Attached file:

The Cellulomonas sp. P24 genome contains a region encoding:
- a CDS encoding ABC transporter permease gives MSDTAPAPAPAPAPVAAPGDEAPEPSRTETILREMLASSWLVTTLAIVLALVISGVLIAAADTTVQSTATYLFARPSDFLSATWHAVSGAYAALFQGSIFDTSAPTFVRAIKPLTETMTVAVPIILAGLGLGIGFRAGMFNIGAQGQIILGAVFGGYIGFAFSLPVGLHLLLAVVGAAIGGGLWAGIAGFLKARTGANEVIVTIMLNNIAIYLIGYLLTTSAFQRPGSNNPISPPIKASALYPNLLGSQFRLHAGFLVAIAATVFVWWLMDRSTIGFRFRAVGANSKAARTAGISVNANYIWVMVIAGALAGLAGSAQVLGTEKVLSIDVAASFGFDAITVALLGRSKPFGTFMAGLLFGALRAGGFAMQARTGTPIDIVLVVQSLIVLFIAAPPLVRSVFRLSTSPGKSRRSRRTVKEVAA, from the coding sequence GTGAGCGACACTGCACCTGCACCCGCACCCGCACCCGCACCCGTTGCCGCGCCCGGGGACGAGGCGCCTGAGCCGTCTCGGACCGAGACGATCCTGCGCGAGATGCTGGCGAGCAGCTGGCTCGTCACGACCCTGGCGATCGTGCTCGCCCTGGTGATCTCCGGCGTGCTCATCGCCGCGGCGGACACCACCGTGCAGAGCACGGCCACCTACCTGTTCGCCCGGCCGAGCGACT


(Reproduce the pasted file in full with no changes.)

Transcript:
The Cellulomonas sp. P24 genome contains a region encoding:
- a CDS encoding ABC transporter permease gives MSDTAPAPAPAPAPVAAPGDEAPEPSRTETILREMLASSWLVTTLAIVLALVISGVLIAAADTTVQSTATYLFARPSDFLSATWHAVSGAYAALFQGSIFDTSAPTFVRAIKPLTETMTVAVPIILAGLGLGIGFRAGMFNIGAQGQIILGAVFGGYIGFAFSLPVGLHLLLAVVGAAIGGGLWAGIAGFLKARTGANEVIVTIMLNNIAIYLIGYLLTTSAFQRPGSNNPISPPIKASALYPNLLGSQFRLHAGFLVAIAATVFVWWLMDRSTIGFRFRAVGANSKAARTAGISVNANYIWVMVIAGALAGLAGSAQVLGTEKVLSIDVAASFGFDAITVALLGRSKPFGTFMAGLLFGALRAGGFAMQARTGTPIDIVLVVQSLIVLFIAAPPLVRSVFRLSTSPGKSRRSRRTVKEVAA, from the coding sequence GTGAGCGACACTGCACCTGCACCCGCACCCGCACCCGCACCCGTTGCCGCGCCCGGGGACGAGGCGCCTGAGCCGTCTCGGACCGAGACGATCCTGCGCGAGATGCTGGCGAGCAGCTGGCTCGTCACGACCCTGGCGATCGTGCTCGCCCTGGTGATCTCCGGCGTGCTCATCGCCGCGGCGGACACCACCGTGCAGAGCACGGCCACCTACCTGTTCGCCCGGCCGAGCGACT